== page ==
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Byappanahalli Muniamma Vs. Arale Chikkaveeranna and anr. - Court Judgment

LegalCrystal Citation
SubjectTrusts and Societies
CourtKarnataka High Court
Decided On
Case NumberRegular Appeal No. 12/1948-49
Judge
Reported inAIR1952Kant105; AIR1952Mys105
ActsMysore Co-operative Societies Act, 1918 - Sections 43-A, 43-B and 43-C; Mysore Co-operative Societies (Amendment) Regulation, 1933; Code of Civil Procedure (CPC), 1908 - Sections 37 and 38; Mysore Land Revenue Code - Sections 221; Limitation Act - Schedule - Article 95
AppellantByappanahalli Muniamma
RespondentArale Chikkaveeranna and anr.
Appellant AdvocateA.R. Somanatha Iyer, Adv. for ;Guhu Sreenivasa Rao, Adv.
Respondent AdvocateE. Kanakasabhapathi, Adv.
Excerpt:
.....- it further questioned the legality of the sale under consideration - the court ruled that the sale held by the revenue authorities subsequent to the order of stay passed by the registrar was not null. - code of civil procedure, 1908. section 96: [s.r. bannurmath & a.n. venugopala gowda, jj] regular first appeal court fee in appeal - suit for partition and separate possession - payment of court fee of rs.200/-on the plaint under section 35(2) dismissal of suit appealed against - payment of court fee of rs.200/- in the appeal office objection specific finding by the trial court as to ouster of the plaintiff from the suit schedule property whether plaintiff is liable to pay court fee under section 35(1) or under section 35(2) of the karnataka court fees & suits valuation act,.....vasudevamurthy, j. 1. the plaintiff, whose suit for a declaration, that a sale held by the revenue authorities of the plaint schedule properties was a nullity, has been dismissed, has preferred this appeal. her case is, that out of the four items set out in the plaint schedule, she bought item 4 and other properties from their previous owner one subbarama rao on 29-11-1935 subject to payment of a debt of rs. 2,000/- due by the latter. in order to discharge that debt, she and her husband who is, however, said to have no interest in those properties mortgaged them without possession in favour of defendant 1 which is a co-operative society. subsequently, some payments were made towards that debt and to recover the balance defendant 1 instituted proceedings before the registrar of cooperative.....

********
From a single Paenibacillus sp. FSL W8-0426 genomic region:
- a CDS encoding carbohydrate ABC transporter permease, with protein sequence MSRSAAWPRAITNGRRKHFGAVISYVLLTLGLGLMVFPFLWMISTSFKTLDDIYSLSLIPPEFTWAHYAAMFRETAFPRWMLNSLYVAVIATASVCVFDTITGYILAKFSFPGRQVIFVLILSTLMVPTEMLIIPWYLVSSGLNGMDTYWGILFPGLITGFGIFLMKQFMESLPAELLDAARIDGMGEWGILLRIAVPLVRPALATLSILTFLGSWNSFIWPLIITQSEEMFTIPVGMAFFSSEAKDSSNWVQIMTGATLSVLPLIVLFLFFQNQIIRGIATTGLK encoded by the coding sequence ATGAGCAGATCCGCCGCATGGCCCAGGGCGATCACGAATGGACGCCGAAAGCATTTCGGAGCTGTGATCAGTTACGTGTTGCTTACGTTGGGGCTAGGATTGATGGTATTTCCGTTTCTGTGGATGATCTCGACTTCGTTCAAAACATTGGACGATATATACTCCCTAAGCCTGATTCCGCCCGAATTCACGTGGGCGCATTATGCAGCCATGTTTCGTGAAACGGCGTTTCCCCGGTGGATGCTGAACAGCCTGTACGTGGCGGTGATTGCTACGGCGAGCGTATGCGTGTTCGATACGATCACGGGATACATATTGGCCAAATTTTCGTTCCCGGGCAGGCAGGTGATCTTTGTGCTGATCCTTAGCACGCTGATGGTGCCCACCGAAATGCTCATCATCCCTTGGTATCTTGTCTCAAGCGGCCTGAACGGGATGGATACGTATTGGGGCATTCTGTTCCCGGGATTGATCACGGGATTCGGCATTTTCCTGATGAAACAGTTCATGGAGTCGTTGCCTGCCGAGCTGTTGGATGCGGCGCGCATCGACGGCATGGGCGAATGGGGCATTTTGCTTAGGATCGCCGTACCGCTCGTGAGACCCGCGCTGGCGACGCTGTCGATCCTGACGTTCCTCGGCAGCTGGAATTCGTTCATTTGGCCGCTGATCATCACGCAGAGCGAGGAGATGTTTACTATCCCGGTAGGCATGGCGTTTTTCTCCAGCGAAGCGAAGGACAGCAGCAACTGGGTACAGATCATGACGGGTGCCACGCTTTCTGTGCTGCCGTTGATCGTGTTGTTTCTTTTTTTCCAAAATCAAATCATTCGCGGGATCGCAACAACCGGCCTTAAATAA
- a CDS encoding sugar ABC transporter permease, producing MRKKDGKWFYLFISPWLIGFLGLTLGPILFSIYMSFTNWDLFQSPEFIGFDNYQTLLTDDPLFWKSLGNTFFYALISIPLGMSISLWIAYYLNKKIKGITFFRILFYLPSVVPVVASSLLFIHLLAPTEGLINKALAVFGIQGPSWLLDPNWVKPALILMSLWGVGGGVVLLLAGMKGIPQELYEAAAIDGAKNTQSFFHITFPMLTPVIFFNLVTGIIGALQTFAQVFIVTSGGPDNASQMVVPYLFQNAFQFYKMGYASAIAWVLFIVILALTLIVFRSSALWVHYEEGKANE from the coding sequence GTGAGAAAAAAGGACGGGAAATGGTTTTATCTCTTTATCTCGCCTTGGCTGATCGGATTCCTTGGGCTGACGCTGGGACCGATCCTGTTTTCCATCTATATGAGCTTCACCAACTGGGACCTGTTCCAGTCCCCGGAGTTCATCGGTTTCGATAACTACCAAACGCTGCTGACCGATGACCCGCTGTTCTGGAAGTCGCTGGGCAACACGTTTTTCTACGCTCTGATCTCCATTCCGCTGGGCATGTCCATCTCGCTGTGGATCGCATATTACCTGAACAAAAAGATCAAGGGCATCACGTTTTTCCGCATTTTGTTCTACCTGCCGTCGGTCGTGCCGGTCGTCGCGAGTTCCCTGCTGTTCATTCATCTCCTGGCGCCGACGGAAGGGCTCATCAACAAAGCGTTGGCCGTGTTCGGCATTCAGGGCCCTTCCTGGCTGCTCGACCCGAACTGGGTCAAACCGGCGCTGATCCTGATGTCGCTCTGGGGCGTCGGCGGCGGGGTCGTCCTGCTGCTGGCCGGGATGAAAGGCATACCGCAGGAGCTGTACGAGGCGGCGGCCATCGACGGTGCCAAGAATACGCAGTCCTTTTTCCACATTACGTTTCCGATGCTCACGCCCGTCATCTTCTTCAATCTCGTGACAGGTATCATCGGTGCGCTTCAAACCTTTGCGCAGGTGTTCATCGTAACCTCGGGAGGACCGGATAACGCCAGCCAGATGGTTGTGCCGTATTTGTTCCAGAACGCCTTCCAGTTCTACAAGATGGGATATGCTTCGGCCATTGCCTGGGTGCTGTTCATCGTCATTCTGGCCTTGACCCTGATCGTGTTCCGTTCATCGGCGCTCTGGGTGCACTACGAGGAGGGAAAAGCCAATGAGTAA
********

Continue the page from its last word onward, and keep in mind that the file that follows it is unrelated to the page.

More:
Judgment:

Vasudevamurthy, J.

1. The Plaintiff, whose suit for a declaration, that a sale held by the Revenue authorities of the plaint schedule properties was a nullity, has been dismissed, has preferred this appeal. Her case is, that out of the four items set out in the plaint schedule, she bought item 4 and other properties from their previous owner one Subbarama Rao on 29-11-1935 subject to payment of a debt of Rs. 2,000/- due by the latter.